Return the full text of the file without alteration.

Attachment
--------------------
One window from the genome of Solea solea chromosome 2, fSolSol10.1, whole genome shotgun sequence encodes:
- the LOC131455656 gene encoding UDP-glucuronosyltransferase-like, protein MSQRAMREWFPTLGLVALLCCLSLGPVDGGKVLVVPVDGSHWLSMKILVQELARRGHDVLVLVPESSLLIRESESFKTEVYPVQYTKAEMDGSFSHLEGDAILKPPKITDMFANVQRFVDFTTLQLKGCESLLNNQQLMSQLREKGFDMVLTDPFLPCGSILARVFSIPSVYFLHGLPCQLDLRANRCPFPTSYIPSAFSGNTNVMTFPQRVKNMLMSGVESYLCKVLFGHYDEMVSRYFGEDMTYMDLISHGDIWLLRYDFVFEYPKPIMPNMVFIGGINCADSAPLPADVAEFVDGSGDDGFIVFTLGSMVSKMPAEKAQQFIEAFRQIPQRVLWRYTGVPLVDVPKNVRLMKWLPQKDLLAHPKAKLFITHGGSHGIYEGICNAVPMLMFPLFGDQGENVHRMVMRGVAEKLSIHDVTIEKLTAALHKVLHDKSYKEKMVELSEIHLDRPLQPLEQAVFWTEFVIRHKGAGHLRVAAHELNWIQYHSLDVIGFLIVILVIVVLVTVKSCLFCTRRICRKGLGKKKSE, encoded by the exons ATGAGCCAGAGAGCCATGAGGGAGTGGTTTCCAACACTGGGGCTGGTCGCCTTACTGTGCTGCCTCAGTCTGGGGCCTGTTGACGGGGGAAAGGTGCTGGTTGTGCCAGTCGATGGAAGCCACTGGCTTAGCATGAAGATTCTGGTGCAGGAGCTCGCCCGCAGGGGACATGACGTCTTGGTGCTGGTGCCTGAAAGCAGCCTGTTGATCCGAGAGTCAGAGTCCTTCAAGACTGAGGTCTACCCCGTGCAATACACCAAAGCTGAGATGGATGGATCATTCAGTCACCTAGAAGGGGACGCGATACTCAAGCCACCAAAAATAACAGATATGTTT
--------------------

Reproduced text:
One window from the genome of Solea solea chromosome 2, fSolSol10.1, whole genome shotgun sequence encodes:
- the LOC131455656 gene encoding UDP-glucuronosyltransferase-like, protein MSQRAMREWFPTLGLVALLCCLSLGPVDGGKVLVVPVDGSHWLSMKILVQELARRGHDVLVLVPESSLLIRESESFKTEVYPVQYTKAEMDGSFSHLEGDAILKPPKITDMFANVQRFVDFTTLQLKGCESLLNNQQLMSQLREKGFDMVLTDPFLPCGSILARVFSIPSVYFLHGLPCQLDLRANRCPFPTSYIPSAFSGNTNVMTFPQRVKNMLMSGVESYLCKVLFGHYDEMVSRYFGEDMTYMDLISHGDIWLLRYDFVFEYPKPIMPNMVFIGGINCADSAPLPADVAEFVDGSGDDGFIVFTLGSMVSKMPAEKAQQFIEAFRQIPQRVLWRYTGVPLVDVPKNVRLMKWLPQKDLLAHPKAKLFITHGGSHGIYEGICNAVPMLMFPLFGDQGENVHRMVMRGVAEKLSIHDVTIEKLTAALHKVLHDKSYKEKMVELSEIHLDRPLQPLEQAVFWTEFVIRHKGAGHLRVAAHELNWIQYHSLDVIGFLIVILVIVVLVTVKSCLFCTRRICRKGLGKKKSE, encoded by the exons ATGAGCCAGAGAGCCATGAGGGAGTGGTTTCCAACACTGGGGCTGGTCGCCTTACTGTGCTGCCTCAGTCTGGGGCCTGTTGACGGGGGAAAGGTGCTGGTTGTGCCAGTCGATGGAAGCCACTGGCTTAGCATGAAGATTCTGGTGCAGGAGCTCGCCCGCAGGGGACATGACGTCTTGGTGCTGGTGCCTGAAAGCAGCCTGTTGATCCGAGAGTCAGAGTCCTTCAAGACTGAGGTCTACCCCGTGCAATACACCAAAGCTGAGATGGATGGATCATTCAGTCACCTAGAAGGGGACGCGATACTCAAGCCACCAAAAATAACAGATATGTTT